Lots of players changed hands at the trade deadline (and many rumored deals never came to pass) while the Mets sat on their hands, deemed deadline losers by once-lousy GM and currently lousy FOX analyst Jim Bowden. On successive days the Yankees acquired Lance Berkman and Kerry Wood. The Phillies landed Roy Oswalt yesterday and the Braves added Rick Ankiel and Kyle Farnsworth this afternoon. We should all be outraged. Let's organize a protest outside SNY studios! Someone start a Facebook page! Online petition!
Eh, unless the Mets had opportunity to make a move that would benefit the 2010 team and beyond, it's probably just as well that they did nothing. Their current likelihood of making the playoffs is a scant 7.5% overall; 4.9% to win the NL East and 2.6% to take the Wild Card. The soothsaying acuity of playoff odds is something shy of crystal ball precision, but it is based on the team's current expected winning percentage smashed into a blender and simulated a million times through the rest of the season. In 7.5% of those million seasons the Mets wound up making the playoffs, and while the rest of the season will be played out in reality and not on a holodeck, few human oddsmakers would give the Mets better than a one-in-ten chance of playing beyond the regular season.
Realistic fans probably feel the same way. While the pitching has perhaps exceeded expectations, the offense hasn't held up its end of the bargain, unless the bargain it thought it agreed to was to swing at everything and disappear for multiple games at a time. If so, then mission accomplished! Chances are good that this Mets team isn't going anywhere. They've been below average, in some cases significantly so, in right field and left field, at second base, first base, and catcher. They're 13th in the National League in pinch-hitter OPS (.551). If you think all of that suck is a result of Citi Field suppressing offense, think again. The Mets team OPS is .663 on the road and .758 at home.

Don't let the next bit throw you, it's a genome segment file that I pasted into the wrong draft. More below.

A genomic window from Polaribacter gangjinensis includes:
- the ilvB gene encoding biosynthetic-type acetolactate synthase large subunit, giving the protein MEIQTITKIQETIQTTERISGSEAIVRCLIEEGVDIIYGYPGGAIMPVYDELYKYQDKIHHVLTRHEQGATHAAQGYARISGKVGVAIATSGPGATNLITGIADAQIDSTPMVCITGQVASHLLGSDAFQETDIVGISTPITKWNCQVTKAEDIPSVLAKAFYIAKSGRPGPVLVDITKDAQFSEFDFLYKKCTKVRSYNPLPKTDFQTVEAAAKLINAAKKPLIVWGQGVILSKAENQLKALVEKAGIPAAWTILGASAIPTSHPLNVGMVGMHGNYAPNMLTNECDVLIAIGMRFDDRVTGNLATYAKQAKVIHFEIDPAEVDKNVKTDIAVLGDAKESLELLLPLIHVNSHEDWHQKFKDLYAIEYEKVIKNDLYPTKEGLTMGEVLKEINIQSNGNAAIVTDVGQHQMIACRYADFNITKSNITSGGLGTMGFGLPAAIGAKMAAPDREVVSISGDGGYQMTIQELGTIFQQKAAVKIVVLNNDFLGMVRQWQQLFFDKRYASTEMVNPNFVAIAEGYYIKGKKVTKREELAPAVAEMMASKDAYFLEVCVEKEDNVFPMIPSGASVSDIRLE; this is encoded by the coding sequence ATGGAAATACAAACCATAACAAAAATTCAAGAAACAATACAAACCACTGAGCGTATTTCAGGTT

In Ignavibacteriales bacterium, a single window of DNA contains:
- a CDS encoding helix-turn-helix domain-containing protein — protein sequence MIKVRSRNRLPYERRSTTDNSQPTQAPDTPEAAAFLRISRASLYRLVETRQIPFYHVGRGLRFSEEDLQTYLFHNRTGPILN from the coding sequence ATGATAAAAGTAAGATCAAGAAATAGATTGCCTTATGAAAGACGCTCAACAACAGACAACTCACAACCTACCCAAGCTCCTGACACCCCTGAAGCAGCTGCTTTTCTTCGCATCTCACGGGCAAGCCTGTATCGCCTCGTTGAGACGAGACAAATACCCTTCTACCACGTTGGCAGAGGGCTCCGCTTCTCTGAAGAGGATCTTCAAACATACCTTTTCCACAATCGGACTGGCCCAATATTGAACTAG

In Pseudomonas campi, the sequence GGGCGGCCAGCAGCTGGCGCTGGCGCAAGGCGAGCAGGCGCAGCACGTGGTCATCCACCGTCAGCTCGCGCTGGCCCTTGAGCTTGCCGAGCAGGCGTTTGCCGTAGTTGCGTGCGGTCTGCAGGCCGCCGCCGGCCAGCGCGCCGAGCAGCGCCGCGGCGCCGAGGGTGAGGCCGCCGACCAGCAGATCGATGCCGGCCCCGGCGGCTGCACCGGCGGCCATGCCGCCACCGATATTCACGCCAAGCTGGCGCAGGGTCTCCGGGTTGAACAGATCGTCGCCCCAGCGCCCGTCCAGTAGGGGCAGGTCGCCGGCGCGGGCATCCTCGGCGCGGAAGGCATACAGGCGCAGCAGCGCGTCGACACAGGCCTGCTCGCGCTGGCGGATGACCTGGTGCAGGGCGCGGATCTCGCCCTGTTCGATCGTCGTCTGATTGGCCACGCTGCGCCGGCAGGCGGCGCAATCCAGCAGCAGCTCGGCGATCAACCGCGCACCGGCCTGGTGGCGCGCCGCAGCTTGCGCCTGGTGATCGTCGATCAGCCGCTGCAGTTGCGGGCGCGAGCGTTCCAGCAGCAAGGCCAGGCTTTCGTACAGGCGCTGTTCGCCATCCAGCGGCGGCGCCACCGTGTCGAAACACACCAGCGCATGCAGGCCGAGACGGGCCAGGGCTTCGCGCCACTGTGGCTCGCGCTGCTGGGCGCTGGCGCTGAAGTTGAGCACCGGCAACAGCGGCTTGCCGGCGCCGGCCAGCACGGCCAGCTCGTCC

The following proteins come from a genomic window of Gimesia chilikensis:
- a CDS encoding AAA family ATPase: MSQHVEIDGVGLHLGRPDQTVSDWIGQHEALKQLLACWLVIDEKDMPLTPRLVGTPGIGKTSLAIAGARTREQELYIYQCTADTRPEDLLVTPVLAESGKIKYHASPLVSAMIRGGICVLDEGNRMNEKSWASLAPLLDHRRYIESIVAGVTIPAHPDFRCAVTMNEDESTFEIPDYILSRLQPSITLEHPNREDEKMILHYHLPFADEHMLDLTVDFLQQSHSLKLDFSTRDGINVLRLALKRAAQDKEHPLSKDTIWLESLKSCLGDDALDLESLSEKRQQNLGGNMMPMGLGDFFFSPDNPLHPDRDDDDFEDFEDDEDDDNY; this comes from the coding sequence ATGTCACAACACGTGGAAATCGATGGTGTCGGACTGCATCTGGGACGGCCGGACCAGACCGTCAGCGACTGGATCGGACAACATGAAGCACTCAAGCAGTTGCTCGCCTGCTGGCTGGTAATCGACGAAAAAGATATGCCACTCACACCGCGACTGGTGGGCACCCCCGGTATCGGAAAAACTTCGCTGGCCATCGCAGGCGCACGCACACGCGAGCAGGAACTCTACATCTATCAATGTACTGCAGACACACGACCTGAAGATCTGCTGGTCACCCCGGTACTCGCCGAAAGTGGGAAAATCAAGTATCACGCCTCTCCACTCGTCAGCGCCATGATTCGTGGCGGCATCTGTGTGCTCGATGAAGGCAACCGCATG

So what now? There might be some hope of the team improving on its own. Josh Thole getting more playing time can only be a good thing. Luis Castillo, while terrible, is an upgrade over Alex Cora (and Ruben Tejada), though he shouldn't be batting anywhere near the top of the lineup, Jerry Manuel's "second basemen must bat second" mantra notwithstanding. Ike Davis has been swinging the bat better of late. Jason Bay is on the disabled list for a week or two, but when he gets back even the underperforming version of himself we've gotten to this point is a big improvement over Jeff Francoeur.
There's also the August 31 waiver deadline, and there's a good chance some higher-priced players make it through waivers between now and then, which means the Mets still have a chance to improve themselves and/or make things much worse. If it's any consolation, neither the Braves nor the Phillies have run away with the division, which only underscores the importances of the many games the Mets gave away in the season's first four months. Another three or four wins and the division looks dramatically different. For as much as we beat the drum over indefensible bullpen usage and bizarro-world lineup construction, those things do make a difference, and maybe we'd be having a different conversation right now if the team had a savvy tactician steering the ship instead of Chuckles D. Gangsta.
Maybe all of this is moot. We're still talking about a team that just lost five of six games to one of the worst teams in the league in the span of a couple of weeks. If it's not already moot it could be very soon. The Mets play their next six games in Atlanta and Philadelphia, and by this time next week their deficit could be double digits. We'll see where things are then.